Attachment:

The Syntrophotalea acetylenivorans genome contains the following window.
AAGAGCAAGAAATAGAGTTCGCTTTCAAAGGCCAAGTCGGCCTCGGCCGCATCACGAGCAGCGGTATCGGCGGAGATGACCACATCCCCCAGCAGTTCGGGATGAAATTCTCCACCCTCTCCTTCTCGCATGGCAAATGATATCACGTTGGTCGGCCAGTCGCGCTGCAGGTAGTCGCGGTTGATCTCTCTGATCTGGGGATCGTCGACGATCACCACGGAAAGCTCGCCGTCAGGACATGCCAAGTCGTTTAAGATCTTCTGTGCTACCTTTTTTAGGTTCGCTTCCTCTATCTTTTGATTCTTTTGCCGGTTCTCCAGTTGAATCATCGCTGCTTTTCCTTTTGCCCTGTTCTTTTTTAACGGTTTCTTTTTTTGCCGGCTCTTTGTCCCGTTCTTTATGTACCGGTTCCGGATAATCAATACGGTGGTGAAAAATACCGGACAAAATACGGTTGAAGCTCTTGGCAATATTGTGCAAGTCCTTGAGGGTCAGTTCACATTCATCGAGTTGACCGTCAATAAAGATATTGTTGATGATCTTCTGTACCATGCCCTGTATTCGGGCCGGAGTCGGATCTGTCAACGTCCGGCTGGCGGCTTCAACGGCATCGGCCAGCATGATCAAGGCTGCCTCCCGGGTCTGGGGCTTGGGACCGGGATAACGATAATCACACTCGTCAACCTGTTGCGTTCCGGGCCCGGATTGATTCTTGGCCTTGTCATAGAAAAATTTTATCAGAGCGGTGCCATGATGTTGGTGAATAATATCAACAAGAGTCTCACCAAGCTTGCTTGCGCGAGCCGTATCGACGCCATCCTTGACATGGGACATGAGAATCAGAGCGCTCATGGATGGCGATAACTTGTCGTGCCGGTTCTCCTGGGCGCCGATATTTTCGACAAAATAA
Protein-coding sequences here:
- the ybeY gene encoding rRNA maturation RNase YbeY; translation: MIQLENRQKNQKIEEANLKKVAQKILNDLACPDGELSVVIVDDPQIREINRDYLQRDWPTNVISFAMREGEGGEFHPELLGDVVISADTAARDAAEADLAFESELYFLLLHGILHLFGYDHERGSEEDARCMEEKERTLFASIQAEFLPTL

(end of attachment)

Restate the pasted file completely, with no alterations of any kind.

The Syntrophotalea acetylenivorans genome contains the following window.
AAGAGCAAGAAATAGAGTTCGCTTTCAAAGGCCAAGTCGGCCTCGGCCGCATCACGAGCAGCGGTATCGGCGGAGATGACCACATCCCCCAGCAGTTCGGGATGAAATTCTCCACCCTCTCCTTCTCGCATGGCAAATGATATCACGTTGGTCGGCCAGTCGCGCTGCAGGTAGTCGCGGTTGATCTCTCTGATCTGGGGATCGTCGACGATCACCACGGAAAGCTCGCCGTCAGGACATGCCAAGTCGTTTAAGATCTTCTGTGCTACCTTTTTTAGGTTCGCTTCCTCTATCTTTTGATTCTTTTGCCGGTTCTCCAGTTGAATCATCGCTGCTTTTCCTTTTGCCCTGTTCTTTTTTAACGGTTTCTTTTTTTGCCGGCTCTTTGTCCCGTTCTTTATGTACCGGTTCCGGATAATCAATACGGTGGTGAAAAATACCGGACAAAATACGGTTGAAGCTCTTGGCAATATTGTGCAAGTCCTTGAGGGTCAGTTCACATTCATCGAGTTGACCGTCAATAAAGATATTGTTGATGATCTTCTGTACCATGCCCTGTATTCGGGCCGGAGTCGGATCTGTCAACGTCCGGCTGGCGGCTTCAACGGCATCGGCCAGCATGATCAAGGCTGCCTCCCGGGTCTGGGGCTTGGGACCGGGATAACGATAATCACACTCGTCAACCTGTTGCGTTCCGGGCCCGGATTGATTCTTGGCCTTGTCATAGAAAAATTTTATCAGAGCGGTGCCATGATGTTGGTGAATAATATCAACAAGAGTCTCACCAAGCTTGCTTGCGCGAGCCGTATCGACGCCATCCTTGACATGGGACATGAGAATCAGAGCGCTCATGGATGGCGATAACTTGTCGTGCCGGTTCTCCTGGGCGCCGATATTTTCGACAAAATAA
Protein-coding sequences here:
- the ybeY gene encoding rRNA maturation RNase YbeY; translation: MIQLENRQKNQKIEEANLKKVAQKILNDLACPDGELSVVIVDDPQIREINRDYLQRDWPTNVISFAMREGEGGEFHPELLGDVVISADTAARDAAEADLAFESELYFLLLHGILHLFGYDHERGSEEDARCMEEKERTLFASIQAEFLPTL